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What is Male Sexual Dysfunction?

Male sexual dysfunction refers to physical and/or psychological issues that inhibit sexual intercourse and satisfaction between partners. Sexual dysfunction often stems from a combination of physical and psychological issues. Depression, anxiety, and stress can all play major roles in sexual dysfunction by both causing and exacerbating the issue.

Male sexual dysfunction may include erectile dysfunction, lessened sexual desire, and/or disordered ejaculation. Male sexual dysfunction is a common issue and can impact men at any age. However, older men in their middle age and elderly years are more likely to suffer from this condition than their younger counterparts.

Signs of Male Sexual Dysfunction

The main symptoms of male sexual dysfunction are listed below. Keep in mind that signs of male sexual dysfunction vary depending on the individual and the cause of the condition. So, a man with sexual dysfunction may experience only one or many of these symptoms.

  • Difficulty having or keeping an erection
  • Difficulty having or keeping an erection that’s appropriate for penetration
  • Difficulty reaching an orgasm or inability to reach an organism, even when the individual has experienced sufficient sexual stimulation
  • Reaching an orgasm only after an abnormally lengthy period of stimulation, or only during oral sex or masturbation
  • Inability to manage the timing of an orgasm so that both partners are satisfied
  • Absence of ejaculate
  • Lasting erection without sexual stimulation
  • Absence of sexual interests, fantasies or desire

How is Male Sexual Dysfunction Treated?

Treatment of male sexual dysfunction is typically preceded by a medical exam. Your doctor may conduct a physical exam, blood tests, urinalysis, psychological screening, and/or an ultrasound to check for conditions that may be causing the condition.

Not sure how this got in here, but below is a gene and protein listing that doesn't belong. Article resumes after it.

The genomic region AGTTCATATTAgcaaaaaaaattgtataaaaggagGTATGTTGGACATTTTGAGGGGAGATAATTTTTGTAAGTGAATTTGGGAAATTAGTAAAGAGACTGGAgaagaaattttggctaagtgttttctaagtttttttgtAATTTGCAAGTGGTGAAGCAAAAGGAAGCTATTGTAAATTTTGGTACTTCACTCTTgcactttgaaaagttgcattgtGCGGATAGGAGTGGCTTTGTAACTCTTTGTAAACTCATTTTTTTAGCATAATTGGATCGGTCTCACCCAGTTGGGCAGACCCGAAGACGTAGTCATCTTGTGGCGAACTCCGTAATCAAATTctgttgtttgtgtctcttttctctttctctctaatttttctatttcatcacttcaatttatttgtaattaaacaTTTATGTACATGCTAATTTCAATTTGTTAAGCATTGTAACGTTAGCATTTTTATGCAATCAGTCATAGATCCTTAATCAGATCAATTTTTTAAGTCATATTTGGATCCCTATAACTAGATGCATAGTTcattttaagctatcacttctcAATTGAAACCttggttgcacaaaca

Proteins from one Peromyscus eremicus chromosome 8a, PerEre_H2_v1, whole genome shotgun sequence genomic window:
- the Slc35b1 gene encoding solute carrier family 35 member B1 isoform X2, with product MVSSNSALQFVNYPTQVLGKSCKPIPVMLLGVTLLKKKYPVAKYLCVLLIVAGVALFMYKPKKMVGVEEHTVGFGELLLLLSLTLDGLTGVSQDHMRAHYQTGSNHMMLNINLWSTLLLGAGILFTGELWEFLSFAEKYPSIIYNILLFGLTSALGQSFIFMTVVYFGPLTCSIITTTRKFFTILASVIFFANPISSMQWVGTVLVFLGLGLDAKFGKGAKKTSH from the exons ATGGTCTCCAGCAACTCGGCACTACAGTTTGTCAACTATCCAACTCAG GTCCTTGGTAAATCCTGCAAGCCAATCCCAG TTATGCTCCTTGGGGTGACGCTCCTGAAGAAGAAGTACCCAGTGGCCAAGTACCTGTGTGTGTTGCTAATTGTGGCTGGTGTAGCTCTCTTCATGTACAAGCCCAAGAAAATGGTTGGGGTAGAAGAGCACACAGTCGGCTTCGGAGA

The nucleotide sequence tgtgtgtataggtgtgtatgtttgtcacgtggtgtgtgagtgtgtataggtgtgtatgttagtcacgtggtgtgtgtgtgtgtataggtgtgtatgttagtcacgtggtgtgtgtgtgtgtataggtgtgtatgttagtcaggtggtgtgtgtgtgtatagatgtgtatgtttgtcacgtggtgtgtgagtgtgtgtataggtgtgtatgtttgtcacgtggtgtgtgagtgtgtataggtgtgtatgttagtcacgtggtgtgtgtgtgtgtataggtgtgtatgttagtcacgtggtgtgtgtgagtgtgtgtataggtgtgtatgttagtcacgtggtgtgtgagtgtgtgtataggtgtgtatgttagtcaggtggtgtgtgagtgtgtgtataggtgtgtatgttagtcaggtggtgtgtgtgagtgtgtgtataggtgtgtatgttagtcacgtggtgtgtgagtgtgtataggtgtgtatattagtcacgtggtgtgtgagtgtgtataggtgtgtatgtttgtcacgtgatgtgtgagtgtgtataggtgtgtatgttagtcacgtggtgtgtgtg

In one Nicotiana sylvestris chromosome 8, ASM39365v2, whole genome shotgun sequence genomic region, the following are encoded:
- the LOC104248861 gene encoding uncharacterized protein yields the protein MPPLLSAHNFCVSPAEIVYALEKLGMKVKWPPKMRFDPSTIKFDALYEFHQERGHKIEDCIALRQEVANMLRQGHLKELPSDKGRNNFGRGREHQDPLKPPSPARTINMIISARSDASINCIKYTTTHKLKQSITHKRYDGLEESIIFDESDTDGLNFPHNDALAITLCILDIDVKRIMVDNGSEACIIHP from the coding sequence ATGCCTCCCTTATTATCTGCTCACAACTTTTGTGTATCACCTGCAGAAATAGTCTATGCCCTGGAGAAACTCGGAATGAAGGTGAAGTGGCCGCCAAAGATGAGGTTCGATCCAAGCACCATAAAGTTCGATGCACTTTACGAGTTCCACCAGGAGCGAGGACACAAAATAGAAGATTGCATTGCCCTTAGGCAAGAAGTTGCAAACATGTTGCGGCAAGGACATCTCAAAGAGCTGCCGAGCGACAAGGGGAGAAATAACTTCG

To start treatment of male sexual dysfunction, it’s important to pinpoint the underlying cause(s) of the disease. Treatment strategies may include:


There are oral medications known to effectively treat sexual dysfunction in many individuals. These drugs work by increasing blood flow to stimulate and erection with nitric oxide, a natural bodily chemical. Sexual stimulation is needed for these medications to produce an erection.

Therapy or counseling

When the underlying cause of male sexual dysfunction is psychological, therapy can be an effective treatment method. A therapist can help with feelings of depression, stress, anxiety, fear, and low self-esteem to increase sexual desire.

Hormone therapy

Hormone therapy involves taking supplemental testosterone to treat male sexual dysfunction. Testosterone may be taken in the form of pills, injections, patches, or topical gels.

Pumps or implants

When medications aren’t a successful treatment method, your doctor may suggest a penis pump or implant for male sexual dysfunction. These tools can help stimulate an erection to improve sexual satisfaction between partners.